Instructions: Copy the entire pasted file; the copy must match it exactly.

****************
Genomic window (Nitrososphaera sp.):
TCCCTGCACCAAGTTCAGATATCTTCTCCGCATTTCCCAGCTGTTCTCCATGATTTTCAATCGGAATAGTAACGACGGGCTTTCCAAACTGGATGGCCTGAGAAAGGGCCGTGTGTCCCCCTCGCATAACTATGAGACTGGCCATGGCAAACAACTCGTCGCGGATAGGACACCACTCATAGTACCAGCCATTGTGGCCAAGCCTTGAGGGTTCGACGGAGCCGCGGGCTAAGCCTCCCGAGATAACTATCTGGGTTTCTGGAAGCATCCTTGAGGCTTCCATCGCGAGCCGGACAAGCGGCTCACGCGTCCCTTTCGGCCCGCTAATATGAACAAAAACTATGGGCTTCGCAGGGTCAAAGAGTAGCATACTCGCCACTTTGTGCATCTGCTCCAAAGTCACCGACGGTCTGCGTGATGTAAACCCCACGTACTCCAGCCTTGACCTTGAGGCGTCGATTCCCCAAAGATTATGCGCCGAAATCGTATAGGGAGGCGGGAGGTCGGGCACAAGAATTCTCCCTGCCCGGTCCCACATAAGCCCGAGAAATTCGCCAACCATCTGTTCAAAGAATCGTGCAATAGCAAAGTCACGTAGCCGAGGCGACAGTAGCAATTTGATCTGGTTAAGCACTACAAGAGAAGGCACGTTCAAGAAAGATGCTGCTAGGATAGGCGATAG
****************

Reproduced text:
Genomic window (Nitrososphaera sp.):
TCCCTGCACCAAGTTCAGATATCTTCTCCGCATTTCCCAGCTGTTCTCCATGATTTTCAATCGGAATAGTAACGACGGGCTTTCCAAACTGGATGGCCTGAGAAAGGGCCGTGTGTCCCCCTCGCATAACTATGAGACTGGCCATGGCAAACAACTCGTCGCGGATAGGACACCACTCATAGTACCAGCCATTGTGGCCAAGCCTTGAGGGTTCGACGGAGCCGCGGGCTAAGCCTCCCGAGATAACTATCTGGGTTTCTGGAAGCATCCTTGAGGCTTCCATCGCGAGCCGGACAAGCGGCTCACGCGTCCCTTTCGGCCCGCTAATATGAACAAAAACTATGGGCTTCGCAGGGTCAAAGAGTAGCATACTCGCCACTTTGTGCATCTGCTCCAAAGTCACCGACGGTCTGCGTGATGTAAACCCCACGTACTCCAGCCTTGACCTTGAGGCGTCGATTCCCCAAAGATTATGCGCCGAAATCGTATAGGGAGGCGGGAGGTCGGGCACAAGAATTCTCCCTGCCCGGTCCCACATAAGCCCGAGAAATTCGCCAACCATCTGTTCAAAGAATCGTGCAATAGCAAAGTCACGTAGCCGAGGCGACAGTAGCAATTTGATCTGGTTAAGCACTACAAGAGAAGGCACGTTCAAGAAAGATGCTGCTAGGATAGGCGATAG